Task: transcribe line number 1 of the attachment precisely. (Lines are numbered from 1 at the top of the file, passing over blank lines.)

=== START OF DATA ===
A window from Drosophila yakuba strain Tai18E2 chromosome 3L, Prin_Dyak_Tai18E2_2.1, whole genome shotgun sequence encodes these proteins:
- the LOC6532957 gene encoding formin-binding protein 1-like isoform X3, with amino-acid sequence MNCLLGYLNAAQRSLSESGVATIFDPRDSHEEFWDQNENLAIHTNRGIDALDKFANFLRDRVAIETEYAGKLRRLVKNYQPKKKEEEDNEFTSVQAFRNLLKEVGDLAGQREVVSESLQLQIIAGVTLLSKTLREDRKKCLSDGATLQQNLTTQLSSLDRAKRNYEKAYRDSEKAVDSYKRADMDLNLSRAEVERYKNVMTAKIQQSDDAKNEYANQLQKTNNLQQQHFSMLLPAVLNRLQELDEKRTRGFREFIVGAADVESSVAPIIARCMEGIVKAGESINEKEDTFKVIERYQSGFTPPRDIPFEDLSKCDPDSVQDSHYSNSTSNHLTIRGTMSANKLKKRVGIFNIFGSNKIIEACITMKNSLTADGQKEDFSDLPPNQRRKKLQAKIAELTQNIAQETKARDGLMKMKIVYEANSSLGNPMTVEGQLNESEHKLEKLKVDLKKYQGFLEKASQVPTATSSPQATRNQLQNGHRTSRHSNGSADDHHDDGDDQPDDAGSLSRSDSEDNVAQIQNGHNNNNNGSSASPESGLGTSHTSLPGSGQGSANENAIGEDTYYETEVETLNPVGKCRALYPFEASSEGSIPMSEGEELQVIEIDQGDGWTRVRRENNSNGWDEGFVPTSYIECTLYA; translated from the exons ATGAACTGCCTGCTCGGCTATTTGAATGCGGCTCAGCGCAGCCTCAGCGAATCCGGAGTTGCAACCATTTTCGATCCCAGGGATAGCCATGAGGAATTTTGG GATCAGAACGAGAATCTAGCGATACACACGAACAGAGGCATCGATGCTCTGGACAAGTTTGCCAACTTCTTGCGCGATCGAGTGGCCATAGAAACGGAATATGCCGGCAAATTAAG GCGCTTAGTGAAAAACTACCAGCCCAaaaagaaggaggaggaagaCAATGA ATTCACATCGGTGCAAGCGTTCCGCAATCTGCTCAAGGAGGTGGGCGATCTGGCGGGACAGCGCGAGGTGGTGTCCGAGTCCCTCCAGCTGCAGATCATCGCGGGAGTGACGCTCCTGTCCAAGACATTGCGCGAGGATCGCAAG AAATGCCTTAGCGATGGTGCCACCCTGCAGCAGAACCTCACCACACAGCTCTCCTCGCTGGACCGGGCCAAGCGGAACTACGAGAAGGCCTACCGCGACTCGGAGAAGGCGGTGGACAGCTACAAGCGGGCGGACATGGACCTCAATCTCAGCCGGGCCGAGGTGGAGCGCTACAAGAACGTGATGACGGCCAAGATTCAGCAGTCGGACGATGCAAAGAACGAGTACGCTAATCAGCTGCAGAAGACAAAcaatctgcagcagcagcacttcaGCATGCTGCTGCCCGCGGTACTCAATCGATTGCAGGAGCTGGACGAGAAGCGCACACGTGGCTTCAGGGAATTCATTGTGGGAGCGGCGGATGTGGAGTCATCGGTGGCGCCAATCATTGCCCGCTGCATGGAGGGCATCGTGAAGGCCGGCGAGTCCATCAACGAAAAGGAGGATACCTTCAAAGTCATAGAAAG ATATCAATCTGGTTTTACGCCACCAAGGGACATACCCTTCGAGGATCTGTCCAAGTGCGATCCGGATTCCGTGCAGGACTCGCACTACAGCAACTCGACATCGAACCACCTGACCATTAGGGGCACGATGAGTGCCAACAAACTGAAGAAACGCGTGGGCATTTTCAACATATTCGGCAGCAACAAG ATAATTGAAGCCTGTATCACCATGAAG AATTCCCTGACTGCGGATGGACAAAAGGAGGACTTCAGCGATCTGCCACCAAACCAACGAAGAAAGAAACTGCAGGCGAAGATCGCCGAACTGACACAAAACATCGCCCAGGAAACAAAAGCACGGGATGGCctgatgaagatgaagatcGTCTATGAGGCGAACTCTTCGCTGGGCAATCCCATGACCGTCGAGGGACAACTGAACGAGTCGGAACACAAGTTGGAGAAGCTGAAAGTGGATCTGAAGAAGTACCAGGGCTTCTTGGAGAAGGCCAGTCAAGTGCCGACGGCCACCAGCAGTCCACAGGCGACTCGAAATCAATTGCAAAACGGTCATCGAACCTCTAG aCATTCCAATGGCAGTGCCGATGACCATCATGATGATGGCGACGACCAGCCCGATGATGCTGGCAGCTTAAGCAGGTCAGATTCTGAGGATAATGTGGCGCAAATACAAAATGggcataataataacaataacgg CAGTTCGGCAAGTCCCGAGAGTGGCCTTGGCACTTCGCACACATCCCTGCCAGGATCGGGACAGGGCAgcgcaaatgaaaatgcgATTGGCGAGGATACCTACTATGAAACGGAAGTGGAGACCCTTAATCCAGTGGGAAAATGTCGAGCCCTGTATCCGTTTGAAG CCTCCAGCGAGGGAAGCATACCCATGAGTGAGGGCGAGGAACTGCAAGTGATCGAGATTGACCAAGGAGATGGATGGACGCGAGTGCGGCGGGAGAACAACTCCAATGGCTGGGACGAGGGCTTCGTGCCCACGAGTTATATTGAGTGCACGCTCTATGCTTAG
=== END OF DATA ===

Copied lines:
A window from Drosophila yakuba strain Tai18E2 chromosome 3L, Prin_Dyak_Tai18E2_2.1, whole genome shotgun sequence encodes these proteins: